1. The more you look at her, the more twisted her character is. You can blame it on old age and senility, her perception obviously isn't clear, but regardless she is just as awful as the rest of her family. She begged for her own life the entire time, but apart from calling out to Bailey, she never asked him to have mercy on her family. Not her son, not her daughter in law, and certainly not her young grandchildren. To add insult to injury, she even doubts her faith in the face of death, unsure of whether Jesus rose the dead or not.
      If this is a story that shows that even the worst of us have the possibility of redemption through grace, the grandmother and the Misfit cover all of the kinds of evil in the world. It is implied that she is redeemed in the end, so it really goes to show that there is hope for all of us.

    2. Ann & Noelle, the entire family is pretty dreadful, really. But I don't think we can be too hard on the grandmother. As David points out below, "do we need to be shot everyday like the grandmother?" She's very much like most grandmothers I know - busy body, less than honest when it suits her, manipulative. I also don't think we can make too much of her not begging for the lives of her family. I think in such a moment, the fear and awe takes over. In the grandmother's case, it filled her with a "terminal grace" - a grace on the edge of death and made her a kind of prophet, or at least, for a moment, a true Christian. It's these moments of terror that Flannery uses to show us the truth about ourselves and God.

  9. The question is do we need to be shot everyday like the grandmother? Can we see the grace and image of God in all, especially the "misfits" in our lives?

  10. Thank you Kevin, Ann, Noelle, and David for "seeing" what I couldn't see. You are good detectives and I appreciate your explanations which have made sense of this story in the only interpretation that works for me.
    I heard a speculation that when Jesus was writing on the ground at the adulterer's stoning, He was writing the sins of the elder's which was what caused them to see their own fault and turn away. Do you think Flannery is making the point here that the misfit isn't the only sinner? I know it's a detail but why a circle? Perhaps the layers of hell? Do you think the grandmother ever recognized her own faults?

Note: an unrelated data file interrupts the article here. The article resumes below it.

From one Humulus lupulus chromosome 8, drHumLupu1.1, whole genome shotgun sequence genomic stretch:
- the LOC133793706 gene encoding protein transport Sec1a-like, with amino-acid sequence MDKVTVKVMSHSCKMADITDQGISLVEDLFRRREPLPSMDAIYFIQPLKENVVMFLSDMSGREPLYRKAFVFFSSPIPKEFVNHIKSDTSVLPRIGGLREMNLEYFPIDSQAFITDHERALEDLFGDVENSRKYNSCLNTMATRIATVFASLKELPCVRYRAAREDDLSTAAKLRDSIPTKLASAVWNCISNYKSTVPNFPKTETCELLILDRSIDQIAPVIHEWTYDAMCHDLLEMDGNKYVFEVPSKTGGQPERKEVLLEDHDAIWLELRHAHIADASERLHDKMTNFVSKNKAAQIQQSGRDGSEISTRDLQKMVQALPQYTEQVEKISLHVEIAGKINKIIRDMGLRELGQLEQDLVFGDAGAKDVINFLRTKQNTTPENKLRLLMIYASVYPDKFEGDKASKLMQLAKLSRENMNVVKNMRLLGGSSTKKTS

1. I think it's important to keep in mind that stories, like life, are not codes to break.

      There is a general spirit of a story which may be difficult to envision. But once seen, it's not necessary to read all of the details as clues.

      Frankly, no one knows why Our Lord was doodling in the sand during the episode of the Woman taken in Adultery. Chesterton thought it was a stunningly human detail that proved the authenticity of the Gospel. There is no reason for John to include that detail in that event - unless he really saw it and it struck him as a passing but very human thing to notice. It's not essential to the story - except for mood and for an illustration of the character of Jesus and for the fact that it helps us see the simple everyday reality of such a stunning event.
      Perhaps Jesus was writing the sins of the elders, but probably not. There is no indication in the text that He was, but it's not the kind of detail that would make or break the overall point of the story. Jesus condemns the men with stones by appealing to their consciences overtly, whether or not He did secretly in sand.

      In a similar way, "A Good Man is Hard to Find" is not a systematic set of coded symbols that tells you who or who is not saved. It's a story about a mystery - the mystery of Everyman the Sinner, who is the Misfit, but who is also every member of that family. It's a story about a vision of grace in a moment of stark terror - which the Misfit and the grandmother both have; it's about how God looks at the edge of reality.